This is one of a series of notes for A Chronological Biography of Akira Kurosawa.

Rather closely follows the Shakespearean play MacBeth, telling the story of the rise and fall of General Washizu.

Title: Throne of Blood
Original Title in Japanese: Kumonosu Jo
Running Time: 110 min
Year: 1957
Company: Toho
Writer(s): Hideo Koguni, Shinobu Hashimoto, Ryuzo Kikushima, Akira Kurosawa
Director of Photography: Choichi Nakai
Production Designer: Yoshiro Muraki
Music: Masaru Sato

Toshiro Mifune, Isuzu Yamada, Minoru Chiaki, Takashi Shimura

Throne of Blood (Kumonosu Jo: "The Castle of the Spider's Web") is ranked by many as the most successful film adaptation of any of Shakespeare's plays. Certainly, it is among an elite few that are not just successful adaptations, but great films in themselves.

The Shakespearean source is explicitly credited in this film, unlike in Ran, and in general Throne of Blood sticks much more closely to the plot of Macbeth than Ran does to King Lear. The main differences include the three witches being replaced with a single demon/witch character, and Washizu's death coming at the hands of his own troops, rather than a MacDuff character.

Most of the main characters of Macbeth are accounted for: Duncan becomes the warlord Tsuzuki, Macbeth and Banquo are his generals Washizu (Toshiro Mifune) and Miki (Minoru Chiaki). Lady Macbeth is Asaji (Isuzu Yamada), Washizu's ghost-like wife, who appears to have stepped straight out of a Noh play. The most memorable scenes from the play are represented also: Banquo's ghost at the banquet, Lady Macbeth's madness etc. What's more, I doubt any director could best Kurosawa's staging of the forest moving towards the castle, which portends Washizu's defeat. The vision of the tops of the pine trees relentlessly advancing through the fog is absolutely chilling.

Perhaps the most memorable scene in the film, however, is totally Kurosawa's addition. Washizu attempts to rally his troops from the battlements of his castle (the eponymous Spider-Web Castle, which he stole from Tsusuki), but their faith in him is shattered on seeing the advance of the forest. One of his archers skewers him with an arrow from below. He doesn't die, and several more arrows are loosed at him. Still alive, he makes his way down from the battlements, as more and more arrows are shot into him. By the time he stumbles to ground level, he must have over a hundred arrows protruding from his back and front, but he still strikes fear into his troops. As he lurches forward in his dying moment, they all draw back in terror. This scene really has to be seen to be believed. A contemporary reviewer found it preposterous, with Washizu resembling a porcupine but still standing, but I've never seen anything like it. Scenes of carnage from movies such as True Romance and Reservoir Dogs pale in comparison.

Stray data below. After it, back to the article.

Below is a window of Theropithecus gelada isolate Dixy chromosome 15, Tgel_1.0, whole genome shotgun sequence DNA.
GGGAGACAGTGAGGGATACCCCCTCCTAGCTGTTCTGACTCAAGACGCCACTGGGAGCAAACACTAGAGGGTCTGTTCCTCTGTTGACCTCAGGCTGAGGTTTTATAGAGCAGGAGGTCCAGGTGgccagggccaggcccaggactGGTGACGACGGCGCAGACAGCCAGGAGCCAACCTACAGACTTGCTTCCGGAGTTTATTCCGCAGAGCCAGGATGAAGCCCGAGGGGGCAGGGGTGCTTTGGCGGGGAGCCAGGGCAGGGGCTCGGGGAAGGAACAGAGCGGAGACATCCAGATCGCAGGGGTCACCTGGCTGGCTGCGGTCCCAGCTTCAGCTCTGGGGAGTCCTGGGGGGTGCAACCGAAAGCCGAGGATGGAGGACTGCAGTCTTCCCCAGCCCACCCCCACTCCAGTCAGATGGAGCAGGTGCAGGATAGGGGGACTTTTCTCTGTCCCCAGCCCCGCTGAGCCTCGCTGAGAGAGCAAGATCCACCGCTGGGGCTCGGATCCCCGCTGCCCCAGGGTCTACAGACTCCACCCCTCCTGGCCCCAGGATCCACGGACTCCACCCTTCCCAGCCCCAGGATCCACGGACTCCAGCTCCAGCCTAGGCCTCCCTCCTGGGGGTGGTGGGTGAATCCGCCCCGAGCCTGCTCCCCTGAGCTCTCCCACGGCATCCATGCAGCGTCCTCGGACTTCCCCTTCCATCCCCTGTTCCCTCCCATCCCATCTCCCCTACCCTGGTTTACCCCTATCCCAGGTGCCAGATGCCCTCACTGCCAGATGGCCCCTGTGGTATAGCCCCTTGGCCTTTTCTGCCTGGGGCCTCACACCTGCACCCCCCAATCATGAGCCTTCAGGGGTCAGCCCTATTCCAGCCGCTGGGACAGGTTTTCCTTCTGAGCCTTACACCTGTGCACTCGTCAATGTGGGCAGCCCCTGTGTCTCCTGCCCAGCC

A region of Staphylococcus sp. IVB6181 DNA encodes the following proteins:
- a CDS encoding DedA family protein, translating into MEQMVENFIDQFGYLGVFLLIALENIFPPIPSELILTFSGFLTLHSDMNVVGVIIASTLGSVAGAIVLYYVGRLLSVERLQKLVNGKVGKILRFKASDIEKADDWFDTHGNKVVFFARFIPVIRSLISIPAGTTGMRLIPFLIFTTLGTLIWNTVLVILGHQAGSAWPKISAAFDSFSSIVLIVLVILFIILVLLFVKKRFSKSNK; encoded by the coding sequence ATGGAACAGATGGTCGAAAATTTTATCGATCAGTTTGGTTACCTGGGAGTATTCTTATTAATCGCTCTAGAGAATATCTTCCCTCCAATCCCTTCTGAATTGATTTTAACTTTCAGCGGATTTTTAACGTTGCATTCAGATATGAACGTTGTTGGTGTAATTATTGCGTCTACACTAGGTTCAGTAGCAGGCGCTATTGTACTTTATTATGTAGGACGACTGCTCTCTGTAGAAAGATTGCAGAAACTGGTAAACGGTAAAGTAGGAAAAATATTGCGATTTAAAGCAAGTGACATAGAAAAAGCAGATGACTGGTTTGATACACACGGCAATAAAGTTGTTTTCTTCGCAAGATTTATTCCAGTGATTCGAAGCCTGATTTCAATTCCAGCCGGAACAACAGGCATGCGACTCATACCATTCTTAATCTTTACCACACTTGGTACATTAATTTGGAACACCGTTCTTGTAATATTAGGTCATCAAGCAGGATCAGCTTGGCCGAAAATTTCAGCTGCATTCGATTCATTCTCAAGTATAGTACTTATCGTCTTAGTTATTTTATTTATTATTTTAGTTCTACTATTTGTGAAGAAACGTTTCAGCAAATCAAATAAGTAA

I think the reason this works so well as a film, compared to other Shakespearean adaptations, is that Kurosawa was freed from the burden of faithfully rendering the text and verse, given that the whole thing was in Japanese. Starting from scratch, he was able to create filmic analogues for the great expressive speeches created by Shakespeare for the stage. For example, Washizu's reaction to his wife's madness is limited to one word, in contrast to Macbeth's lengthy soliloquy: "Fool!" he roars at himself. As a whole, however, the scene creates as much meaning as do Macbeth's lines do on stage.

In short: I can recommend this film without hesitation to anybody with any interest in anything. See it. You must.

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